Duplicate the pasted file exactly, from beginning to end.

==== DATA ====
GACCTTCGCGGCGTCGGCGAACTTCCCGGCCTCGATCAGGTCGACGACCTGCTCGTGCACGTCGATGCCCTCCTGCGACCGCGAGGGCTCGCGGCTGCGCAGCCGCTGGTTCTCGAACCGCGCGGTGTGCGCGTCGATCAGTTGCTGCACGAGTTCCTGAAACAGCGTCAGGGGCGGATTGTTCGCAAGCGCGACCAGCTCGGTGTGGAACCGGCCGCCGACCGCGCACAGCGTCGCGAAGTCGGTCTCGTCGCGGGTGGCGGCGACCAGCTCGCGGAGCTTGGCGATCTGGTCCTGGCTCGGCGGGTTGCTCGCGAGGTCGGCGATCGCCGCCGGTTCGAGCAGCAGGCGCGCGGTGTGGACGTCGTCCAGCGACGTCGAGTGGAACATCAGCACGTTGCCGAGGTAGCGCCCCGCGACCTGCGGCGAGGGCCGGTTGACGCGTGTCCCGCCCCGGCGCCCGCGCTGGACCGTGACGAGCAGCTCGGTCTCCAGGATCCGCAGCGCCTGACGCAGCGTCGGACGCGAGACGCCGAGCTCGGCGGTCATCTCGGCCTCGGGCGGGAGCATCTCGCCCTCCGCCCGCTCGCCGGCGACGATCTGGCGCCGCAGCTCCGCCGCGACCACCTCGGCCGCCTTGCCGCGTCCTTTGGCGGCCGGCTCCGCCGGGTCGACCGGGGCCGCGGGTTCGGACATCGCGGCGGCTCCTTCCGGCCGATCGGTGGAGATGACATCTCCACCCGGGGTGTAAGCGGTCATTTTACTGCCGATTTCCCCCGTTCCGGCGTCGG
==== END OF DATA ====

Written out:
GACCTTCGCGGCGTCGGCGAACTTCCCGGCCTCGATCAGGTCGACGACCTGCTCGTGCACGTCGATGCCCTCCTGCGACCGCGAGGGCTCGCGGCTGCGCAGCCGCTGGTTCTCGAACCGCGCGGTGTGCGCGTCGATCAGTTGCTGCACGAGTTCCTGAAACAGCGTCAGGGGCGGATTGTTCGCAAGCGCGACCAGCTCGGTGTGGAACCGGCCGCCGACCGCGCACAGCGTCGCGAAGTCGGTCTCGTCGCGGGTGGCGGCGACCAGCTCGCGGAGCTTGGCGATCTGGTCCTGGCTCGGCGGGTTGCTCGCGAGGTCGGCGATCGCCGCCGGTTCGAGCAGCAGGCGCGCGGTGTGGACGTCGTCCAGCGACGTCGAGTGGAACATCAGCACGTTGCCGAGGTAGCGCCCCGCGACCTGCGGCGAGGGCCGGTTGACGCGTGTCCCGCCCCGGCGCCCGCGCTGGACCGTGACGAGCAGCTCGGTCTCCAGGATCCGCAGCGCCTGACGCAGCGTCGGACGCGAGACGCCGAGCTCGGCGGTCATCTCGGCCTCGGGCGGGAGCATCTCGCCCTCCGCCCGCTCGCCGGCGACGATCTGGCGCCGCAGCTCCGCCGCGACCACCTCGGCCGCCTTGCCGCGTCCTTTGGCGGCCGGCTCCGCCGGGTCGACCGGGGCCGCGGGTTCGGACATCGCGGCGGCTCCTTCCGGCCGATCGGTGGAGATGACATCTCCACCCGGGGTGTAAGCGGTCATTTTACTGCCGATTTCCCCCGTTCCGGCGTCGG